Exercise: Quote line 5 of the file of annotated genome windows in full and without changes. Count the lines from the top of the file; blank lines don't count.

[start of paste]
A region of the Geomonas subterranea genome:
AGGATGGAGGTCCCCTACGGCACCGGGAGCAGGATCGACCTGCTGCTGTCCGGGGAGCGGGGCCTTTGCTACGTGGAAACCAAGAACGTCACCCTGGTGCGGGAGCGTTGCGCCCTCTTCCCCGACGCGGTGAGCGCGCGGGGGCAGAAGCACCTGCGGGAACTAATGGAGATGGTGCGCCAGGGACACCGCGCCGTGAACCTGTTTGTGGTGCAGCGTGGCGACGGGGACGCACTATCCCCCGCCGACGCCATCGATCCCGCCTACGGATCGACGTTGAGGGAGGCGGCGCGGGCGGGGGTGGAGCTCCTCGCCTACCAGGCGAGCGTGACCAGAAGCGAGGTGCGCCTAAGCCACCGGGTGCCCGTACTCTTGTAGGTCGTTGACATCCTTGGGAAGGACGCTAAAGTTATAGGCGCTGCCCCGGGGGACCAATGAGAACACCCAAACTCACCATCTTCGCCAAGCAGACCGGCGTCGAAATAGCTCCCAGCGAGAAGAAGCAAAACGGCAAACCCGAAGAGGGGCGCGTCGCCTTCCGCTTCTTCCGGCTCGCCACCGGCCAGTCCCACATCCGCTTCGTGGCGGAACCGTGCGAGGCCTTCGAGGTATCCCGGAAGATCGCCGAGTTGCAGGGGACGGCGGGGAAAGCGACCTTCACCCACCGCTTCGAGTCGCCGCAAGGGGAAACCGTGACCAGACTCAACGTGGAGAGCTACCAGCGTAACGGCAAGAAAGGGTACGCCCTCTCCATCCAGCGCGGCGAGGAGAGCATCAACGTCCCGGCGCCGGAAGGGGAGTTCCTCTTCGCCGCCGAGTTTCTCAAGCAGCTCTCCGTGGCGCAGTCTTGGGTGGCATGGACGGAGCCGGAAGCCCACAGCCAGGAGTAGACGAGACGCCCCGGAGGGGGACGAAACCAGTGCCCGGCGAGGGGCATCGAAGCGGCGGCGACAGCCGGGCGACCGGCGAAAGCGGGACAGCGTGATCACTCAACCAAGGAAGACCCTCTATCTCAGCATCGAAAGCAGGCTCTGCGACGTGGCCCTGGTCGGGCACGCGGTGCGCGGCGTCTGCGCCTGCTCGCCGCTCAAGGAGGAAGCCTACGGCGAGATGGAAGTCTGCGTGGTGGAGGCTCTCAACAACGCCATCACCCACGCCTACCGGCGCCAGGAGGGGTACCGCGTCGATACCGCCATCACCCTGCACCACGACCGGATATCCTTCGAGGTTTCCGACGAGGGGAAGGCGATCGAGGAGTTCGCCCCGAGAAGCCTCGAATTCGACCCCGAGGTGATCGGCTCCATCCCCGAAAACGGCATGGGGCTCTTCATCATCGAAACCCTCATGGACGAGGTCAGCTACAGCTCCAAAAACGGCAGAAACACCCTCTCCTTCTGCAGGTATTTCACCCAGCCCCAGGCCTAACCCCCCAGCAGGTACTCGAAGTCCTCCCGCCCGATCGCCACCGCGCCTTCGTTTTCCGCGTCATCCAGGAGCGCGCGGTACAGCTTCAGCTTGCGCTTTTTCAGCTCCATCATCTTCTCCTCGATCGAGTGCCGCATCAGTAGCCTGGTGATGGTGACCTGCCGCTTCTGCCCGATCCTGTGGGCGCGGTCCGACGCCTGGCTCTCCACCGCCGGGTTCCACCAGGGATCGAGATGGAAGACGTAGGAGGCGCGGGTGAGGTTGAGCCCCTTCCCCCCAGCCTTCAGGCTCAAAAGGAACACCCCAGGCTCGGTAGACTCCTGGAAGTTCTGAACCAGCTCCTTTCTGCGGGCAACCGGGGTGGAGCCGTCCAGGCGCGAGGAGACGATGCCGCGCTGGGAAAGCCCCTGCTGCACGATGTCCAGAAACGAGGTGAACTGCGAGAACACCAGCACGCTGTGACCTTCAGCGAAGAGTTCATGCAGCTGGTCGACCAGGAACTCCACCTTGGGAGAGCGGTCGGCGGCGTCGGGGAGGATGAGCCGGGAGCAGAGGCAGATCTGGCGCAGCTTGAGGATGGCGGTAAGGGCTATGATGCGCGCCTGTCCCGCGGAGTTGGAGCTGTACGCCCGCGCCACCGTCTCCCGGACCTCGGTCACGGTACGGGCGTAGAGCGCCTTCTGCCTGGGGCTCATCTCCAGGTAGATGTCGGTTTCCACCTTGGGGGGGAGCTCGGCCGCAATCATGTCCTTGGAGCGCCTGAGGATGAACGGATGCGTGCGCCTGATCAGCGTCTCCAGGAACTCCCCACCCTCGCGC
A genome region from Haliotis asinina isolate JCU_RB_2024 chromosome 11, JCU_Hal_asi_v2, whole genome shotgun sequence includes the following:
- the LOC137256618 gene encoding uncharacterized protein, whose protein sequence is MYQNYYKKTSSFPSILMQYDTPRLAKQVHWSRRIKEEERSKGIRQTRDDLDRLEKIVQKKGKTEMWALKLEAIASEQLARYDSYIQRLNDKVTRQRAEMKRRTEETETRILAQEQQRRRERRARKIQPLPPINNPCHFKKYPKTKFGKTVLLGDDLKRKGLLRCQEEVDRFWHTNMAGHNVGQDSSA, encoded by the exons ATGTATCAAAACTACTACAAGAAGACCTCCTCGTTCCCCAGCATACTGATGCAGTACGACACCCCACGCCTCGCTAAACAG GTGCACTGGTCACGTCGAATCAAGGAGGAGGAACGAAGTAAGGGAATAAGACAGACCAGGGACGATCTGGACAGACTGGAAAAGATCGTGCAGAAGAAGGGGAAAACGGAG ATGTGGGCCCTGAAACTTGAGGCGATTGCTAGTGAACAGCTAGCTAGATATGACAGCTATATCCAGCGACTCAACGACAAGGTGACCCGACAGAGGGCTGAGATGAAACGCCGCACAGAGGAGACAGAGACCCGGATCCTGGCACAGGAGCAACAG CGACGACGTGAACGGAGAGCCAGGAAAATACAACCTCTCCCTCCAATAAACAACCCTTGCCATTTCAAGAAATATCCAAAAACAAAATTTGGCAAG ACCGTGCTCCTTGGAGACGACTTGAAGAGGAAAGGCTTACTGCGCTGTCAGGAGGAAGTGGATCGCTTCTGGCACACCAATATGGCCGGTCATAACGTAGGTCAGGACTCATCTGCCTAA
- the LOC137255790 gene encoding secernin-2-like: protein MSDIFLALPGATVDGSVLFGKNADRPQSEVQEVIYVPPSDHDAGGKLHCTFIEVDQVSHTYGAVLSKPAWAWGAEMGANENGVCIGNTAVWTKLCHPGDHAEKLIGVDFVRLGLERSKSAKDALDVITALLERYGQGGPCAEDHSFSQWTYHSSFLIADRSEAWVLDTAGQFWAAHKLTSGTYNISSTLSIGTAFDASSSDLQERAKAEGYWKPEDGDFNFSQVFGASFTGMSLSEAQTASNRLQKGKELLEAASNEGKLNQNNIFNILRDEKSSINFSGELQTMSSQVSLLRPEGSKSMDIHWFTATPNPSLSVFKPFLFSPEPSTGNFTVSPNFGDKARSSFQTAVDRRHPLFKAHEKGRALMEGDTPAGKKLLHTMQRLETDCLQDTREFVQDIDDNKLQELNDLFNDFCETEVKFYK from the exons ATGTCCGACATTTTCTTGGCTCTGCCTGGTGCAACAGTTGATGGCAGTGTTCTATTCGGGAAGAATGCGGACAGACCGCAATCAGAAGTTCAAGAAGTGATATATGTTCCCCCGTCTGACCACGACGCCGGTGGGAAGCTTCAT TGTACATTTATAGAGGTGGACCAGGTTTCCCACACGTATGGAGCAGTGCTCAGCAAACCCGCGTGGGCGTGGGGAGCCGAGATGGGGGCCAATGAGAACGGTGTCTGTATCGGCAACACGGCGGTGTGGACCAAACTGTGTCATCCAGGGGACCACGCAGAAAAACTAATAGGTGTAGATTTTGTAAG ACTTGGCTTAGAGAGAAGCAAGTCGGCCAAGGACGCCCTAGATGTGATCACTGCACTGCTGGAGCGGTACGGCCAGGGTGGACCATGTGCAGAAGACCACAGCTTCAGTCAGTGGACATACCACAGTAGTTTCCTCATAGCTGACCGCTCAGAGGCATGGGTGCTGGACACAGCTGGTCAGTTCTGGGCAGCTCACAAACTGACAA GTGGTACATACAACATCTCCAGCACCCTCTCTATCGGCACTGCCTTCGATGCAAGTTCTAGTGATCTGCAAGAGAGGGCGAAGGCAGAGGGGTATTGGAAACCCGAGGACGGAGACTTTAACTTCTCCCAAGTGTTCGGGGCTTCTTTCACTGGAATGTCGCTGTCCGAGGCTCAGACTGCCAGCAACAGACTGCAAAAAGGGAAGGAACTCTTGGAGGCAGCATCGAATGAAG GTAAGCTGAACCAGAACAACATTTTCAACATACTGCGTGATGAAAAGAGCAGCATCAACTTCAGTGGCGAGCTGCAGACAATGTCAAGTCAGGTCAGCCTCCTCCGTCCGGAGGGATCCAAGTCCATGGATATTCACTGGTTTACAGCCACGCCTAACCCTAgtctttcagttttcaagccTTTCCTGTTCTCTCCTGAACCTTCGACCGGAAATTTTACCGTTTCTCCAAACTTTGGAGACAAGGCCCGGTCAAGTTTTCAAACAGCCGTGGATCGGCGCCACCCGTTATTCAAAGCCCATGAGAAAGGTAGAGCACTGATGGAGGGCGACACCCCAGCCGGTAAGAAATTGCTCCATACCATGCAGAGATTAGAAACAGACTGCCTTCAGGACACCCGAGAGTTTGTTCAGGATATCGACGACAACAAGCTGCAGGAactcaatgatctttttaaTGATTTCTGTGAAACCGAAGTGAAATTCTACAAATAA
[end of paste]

- the LOC137255790 gene encoding secernin-2-like: protein MSDIFLALPGATVDGSVLFGKNADRPQSEVQEVIYVPPSDHDAGGKLHCTFIEVDQVSHTYGAVLSKPAWAWGAEMGANENGVCIGNTAVWTKLCHPGDHAEKLIGVDFVRLGLERSKSAKDALDVITALLERYGQGGPCAEDHSFSQWTYHSSFLIADRSEAWVLDTAGQFWAAHKLTSGTYNISSTLSIGTAFDASSSDLQERAKAEGYWKPEDGDFNFSQVFGASFTGMSLSEAQTASNRLQKGKELLEAASNEGKLNQNNIFNILRDEKSSINFSGELQTMSSQVSLLRPEGSKSMDIHWFTATPNPSLSVFKPFLFSPEPSTGNFTVSPNFGDKARSSFQTAVDRRHPLFKAHEKGRALMEGDTPAGKKLLHTMQRLETDCLQDTREFVQDIDDNKLQELNDLFNDFCETEVKFYK from the exons ATGTCCGACATTTTCTTGGCTCTGCCTGGTGCAACAGTTGATGGCAGTGTTCTATTCGGGAAGAATGCGGACAGACCGCAATCAGAAGTTCAAGAAGTGATATATGTTCCCCCGTCTGACCACGACGCCGGTGGGAAGCTTCAT TGTACATTTATAGAGGTGGACCAGGTTTCCCACACGTATGGAGCAGTGCTCAGCAAACCCGCGTGGGCGTGGGGAGCCGAGATGGGGGCCAATGAGAACGGTGTCTGTATCGGCAACACGGCGGTGTGGACCAAACTGTGTCATCCAGGGGACCACGCAGAAAAACTAATAGGTGTAGATTTTGTAAG ACTTGGCTTAGAGAGAAGCAAGTCGGCCAAGGACGCCCTAGATGTGATCACTGCACTGCTGGAGCGGTACGGCCAGGGTGGACCATGTGCAGAAGACCACAGCTTCAGTCAGTGGACATACCACAGTAGTTTCCTCATAGCTGACCGCTCAGAGGCATGGGTGCTGGACACAGCTGGTCAGTTCTGGGCAGCTCACAAACTGACAA GTGGTACATACAACATCTCCAGCACCCTCTCTATCGGCACTGCCTTCGATGCAAGTTCTAGTGATCTGCAAGAGAGGGCGAAGGCAGAGGGGTATTGGAAACCCGAGGACGGAGACTTTAACTTCTCCCAAGTGTTCGGGGCTTCTTTCACTGGAATGTCGCTGTCCGAGGCTCAGACTGCCAGCAACAGACTGCAAAAAGGGAAGGAACTCTTGGAGGCAGCATCGAATGAAG GTAAGCTGAACCAGAACAACATTTTCAACATACTGCGTGATGAAAAGAGCAGCATCAACTTCAGTGGCGAGCTGCAGACAATGTCAAGTCAGGTCAGCCTCCTCCGTCCGGAGGGATCCAAGTCCATGGATATTCACTGGTTTACAGCCACGCCTAACCCTAgtctttcagttttcaagccTTTCCTGTTCTCTCCTGAACCTTCGACCGGAAATTTTACCGTTTCTCCAAACTTTGGAGACAAGGCCCGGTCAAGTTTTCAAACAGCCGTGGATCGGCGCCACCCGTTATTCAAAGCCCATGAGAAAGGTAGAGCACTGATGGAGGGCGACACCCCAGCCGGTAAGAAATTGCTCCATACCATGCAGAGATTAGAAACAGACTGCCTTCAGGACACCCGAGAGTTTGTTCAGGATATCGACGACAACAAGCTGCAGGAactcaatgatctttttaaTGATTTCTGTGAAACCGAAGTGAAATTCTACAAATAA